Phone-exclusive malware might sound far fetched, but as any Android user can tell you, it’s very real. Most people use their phones more than their computers nowadays, which makes them a perfect target for malicious apps that steal personal data and spy on their victims.
Most of the time, these malicious apps are found on sketchy off-brand app stores where anyone can upload and share their files. Others manage to sneak through the Google Play Store’s lackluster moderation until cybersecurity researchers point them out. Tap or click here to see what the last batch of malicious Google Play apps did.
But now, a new kind of Android-focused malware is emerging that puts previous ones to shame. This highly specialized software is built to target banking apps and cryptocurrency wallets by stealing passwords and two-factor authentication codes. Here’s what we know about this new threat, and how it might be spreading in the future.
EventBot: A digital disaster in the making
Unlike a good deal of malware floating around on the web, EventBot has a highly professional sheen to it. According to the security researchers at Cybereason who discovered the malware, the developer appears to have spent a good deal of time and effort on it. Not only is the program unusually sophisticated, but its effects are also devastating to victims.
The malware can masquerade as a legitimate Android app like Microsoft Word or Adobe Flash, which it uses to get the permissions it needs to deeply infect your device. Once installed, it quietly records keystrokes and notifications while scanning for bank account apps to monitor. Tap or click here to see why keyloggers are so dangerous.
Banks and cryptocurrency apps at risk for EventBot include some of the biggest names in the biz, including Paypal Business, Revolut, Barclays, UniCredit, CapitalOne UK, HSBC UK, Santander UK, TransferWise, Coinbase, Paysafecard and many others.
Next, EventBot feeds anything it finds to remote servers for hackers to claim. And because it can read notifications and text messages, not even 2FA texts are immune to the malware. If someone were to attempt bank fraud using stolen account data, EventBot would be the perfect tool for the crime.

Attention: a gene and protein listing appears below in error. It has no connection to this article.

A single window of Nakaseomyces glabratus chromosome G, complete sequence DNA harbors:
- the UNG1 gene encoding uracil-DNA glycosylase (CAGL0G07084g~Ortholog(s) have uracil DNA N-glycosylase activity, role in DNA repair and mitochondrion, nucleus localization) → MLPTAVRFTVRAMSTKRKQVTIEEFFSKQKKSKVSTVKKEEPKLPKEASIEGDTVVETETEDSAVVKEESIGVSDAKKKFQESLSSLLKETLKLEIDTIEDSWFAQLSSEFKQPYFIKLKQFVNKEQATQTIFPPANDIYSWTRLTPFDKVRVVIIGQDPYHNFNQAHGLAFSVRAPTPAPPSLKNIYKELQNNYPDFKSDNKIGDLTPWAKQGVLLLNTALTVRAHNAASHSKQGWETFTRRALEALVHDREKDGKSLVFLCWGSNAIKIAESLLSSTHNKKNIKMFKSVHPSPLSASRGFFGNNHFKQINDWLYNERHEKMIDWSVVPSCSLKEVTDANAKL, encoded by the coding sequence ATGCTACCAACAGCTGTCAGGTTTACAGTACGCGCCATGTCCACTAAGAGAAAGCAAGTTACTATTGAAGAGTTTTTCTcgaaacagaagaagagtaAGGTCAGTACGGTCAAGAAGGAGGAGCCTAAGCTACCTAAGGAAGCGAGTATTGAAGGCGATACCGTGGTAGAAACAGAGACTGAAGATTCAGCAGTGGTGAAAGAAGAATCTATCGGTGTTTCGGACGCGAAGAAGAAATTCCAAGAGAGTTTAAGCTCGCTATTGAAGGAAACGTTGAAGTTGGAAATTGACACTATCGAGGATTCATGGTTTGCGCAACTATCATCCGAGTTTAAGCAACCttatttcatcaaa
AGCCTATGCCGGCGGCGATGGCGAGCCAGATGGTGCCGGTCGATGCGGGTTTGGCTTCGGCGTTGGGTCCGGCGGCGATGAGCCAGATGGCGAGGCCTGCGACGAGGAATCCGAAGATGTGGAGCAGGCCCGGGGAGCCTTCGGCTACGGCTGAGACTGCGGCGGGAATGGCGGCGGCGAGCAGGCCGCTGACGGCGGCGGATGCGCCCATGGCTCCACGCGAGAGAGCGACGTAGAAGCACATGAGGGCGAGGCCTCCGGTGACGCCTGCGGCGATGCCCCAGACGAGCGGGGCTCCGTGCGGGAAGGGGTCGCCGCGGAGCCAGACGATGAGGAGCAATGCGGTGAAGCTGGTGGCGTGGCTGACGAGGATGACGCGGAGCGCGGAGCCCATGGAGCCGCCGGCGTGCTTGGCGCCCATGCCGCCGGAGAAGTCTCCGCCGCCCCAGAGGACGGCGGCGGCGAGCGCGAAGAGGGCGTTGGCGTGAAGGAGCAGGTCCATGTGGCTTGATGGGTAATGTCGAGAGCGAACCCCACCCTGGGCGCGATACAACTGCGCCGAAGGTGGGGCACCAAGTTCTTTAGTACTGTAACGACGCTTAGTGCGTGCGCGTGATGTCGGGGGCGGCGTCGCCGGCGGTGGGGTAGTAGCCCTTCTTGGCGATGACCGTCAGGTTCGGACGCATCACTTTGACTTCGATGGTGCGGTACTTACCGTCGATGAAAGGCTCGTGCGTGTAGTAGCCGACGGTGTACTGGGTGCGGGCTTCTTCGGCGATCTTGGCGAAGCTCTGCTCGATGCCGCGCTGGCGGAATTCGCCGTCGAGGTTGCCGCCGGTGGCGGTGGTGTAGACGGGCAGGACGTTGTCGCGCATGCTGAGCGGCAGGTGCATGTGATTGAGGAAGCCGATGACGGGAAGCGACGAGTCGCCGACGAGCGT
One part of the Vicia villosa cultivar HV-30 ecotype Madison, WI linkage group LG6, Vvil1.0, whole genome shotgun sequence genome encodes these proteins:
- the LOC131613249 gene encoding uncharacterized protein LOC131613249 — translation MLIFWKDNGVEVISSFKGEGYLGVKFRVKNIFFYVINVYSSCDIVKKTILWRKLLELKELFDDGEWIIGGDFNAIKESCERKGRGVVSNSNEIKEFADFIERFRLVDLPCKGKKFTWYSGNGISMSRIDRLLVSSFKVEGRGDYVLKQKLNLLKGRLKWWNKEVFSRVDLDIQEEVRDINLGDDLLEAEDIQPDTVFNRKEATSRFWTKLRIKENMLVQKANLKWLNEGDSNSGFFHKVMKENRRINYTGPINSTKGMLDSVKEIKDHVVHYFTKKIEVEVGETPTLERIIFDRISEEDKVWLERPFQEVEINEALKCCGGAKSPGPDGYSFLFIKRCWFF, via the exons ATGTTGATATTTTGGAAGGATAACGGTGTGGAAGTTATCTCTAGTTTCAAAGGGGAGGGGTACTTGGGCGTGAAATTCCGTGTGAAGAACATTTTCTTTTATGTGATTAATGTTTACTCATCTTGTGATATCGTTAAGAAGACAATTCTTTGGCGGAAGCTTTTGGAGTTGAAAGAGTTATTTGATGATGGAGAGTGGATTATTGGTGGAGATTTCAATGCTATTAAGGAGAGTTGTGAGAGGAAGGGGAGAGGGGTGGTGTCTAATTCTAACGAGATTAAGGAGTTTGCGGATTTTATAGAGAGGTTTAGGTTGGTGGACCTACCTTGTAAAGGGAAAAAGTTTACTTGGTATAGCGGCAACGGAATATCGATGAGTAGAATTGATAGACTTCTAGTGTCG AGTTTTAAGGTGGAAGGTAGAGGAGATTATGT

EventBot even includes highly complex encryption to protect its communications with its creator, which has proven to be an obstacle for security researchers. Even the folks at Cybereason don’t know exactly who is behind the program, but urge extreme caution to Android users who download apps from third-party app stores.
How can I protect myself from this nightmare software?
As horrible of a program as EventBot is, you don’t have much to worry about if you stick to Google Play for all your apps. Cybereason notes that the software has yet to appear in any major malware campaigns, and has not been detected in the Google Play Store.
Third-party app stores, on the other hand, are a huge vector for malware risk as it is. These stores are the most likely location for EventBot to appear, where it’s bound to disguise itself as a “free” download for an app that would otherwise cost money.
To stay safe, stick to apps you absolutely know and trust, and only download them from the Google Play Store. Google’s app repository may have issues of its own, but you can feel secure in the fact that mainstream software is unlikely to be hijacked or replaced with a malicious copycat.
Mobile malware will only increase in sophistication as time goes on. If you prepare yourself and stick to what’s familiar, you can avoid ever running into programs like EventBot.
If you’re carefree and download whatever you please, however, you might be in for a nasty surprise the next time you fire up your banking app. Tap or click here to discover the safest ways to pay and move money online.